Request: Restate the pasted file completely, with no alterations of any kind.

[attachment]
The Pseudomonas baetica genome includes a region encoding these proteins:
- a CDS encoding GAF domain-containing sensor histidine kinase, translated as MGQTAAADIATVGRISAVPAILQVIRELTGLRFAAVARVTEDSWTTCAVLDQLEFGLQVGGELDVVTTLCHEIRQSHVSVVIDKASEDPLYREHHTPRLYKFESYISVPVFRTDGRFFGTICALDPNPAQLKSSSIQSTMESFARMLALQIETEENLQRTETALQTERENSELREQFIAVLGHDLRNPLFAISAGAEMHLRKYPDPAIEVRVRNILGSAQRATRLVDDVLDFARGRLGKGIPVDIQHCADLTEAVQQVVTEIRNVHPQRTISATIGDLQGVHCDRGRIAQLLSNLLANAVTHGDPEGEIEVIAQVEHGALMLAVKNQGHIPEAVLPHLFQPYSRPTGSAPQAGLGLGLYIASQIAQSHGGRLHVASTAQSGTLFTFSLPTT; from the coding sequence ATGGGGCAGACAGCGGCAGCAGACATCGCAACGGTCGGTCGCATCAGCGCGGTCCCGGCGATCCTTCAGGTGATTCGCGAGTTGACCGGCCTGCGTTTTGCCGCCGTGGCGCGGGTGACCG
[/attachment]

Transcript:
The Pseudomonas baetica genome includes a region encoding these proteins:
- a CDS encoding GAF domain-containing sensor histidine kinase, translated as MGQTAAADIATVGRISAVPAILQVIRELTGLRFAAVARVTEDSWTTCAVLDQLEFGLQVGGELDVVTTLCHEIRQSHVSVVIDKASEDPLYREHHTPRLYKFESYISVPVFRTDGRFFGTICALDPNPAQLKSSSIQSTMESFARMLALQIETEENLQRTETALQTERENSELREQFIAVLGHDLRNPLFAISAGAEMHLRKYPDPAIEVRVRNILGSAQRATRLVDDVLDFARGRLGKGIPVDIQHCADLTEAVQQVVTEIRNVHPQRTISATIGDLQGVHCDRGRIAQLLSNLLANAVTHGDPEGEIEVIAQVEHGALMLAVKNQGHIPEAVLPHLFQPYSRPTGSAPQAGLGLGLYIASQIAQSHGGRLHVASTAQSGTLFTFSLPTT; from the coding sequence ATGGGGCAGACAGCGGCAGCAGACATCGCAACGGTCGGTCGCATCAGCGCGGTCCCGGCGATCCTTCAGGTGATTCGCGAGTTGACCGGCCTGCGTTTTGCCGCCGTGGCGCGGGTGACCG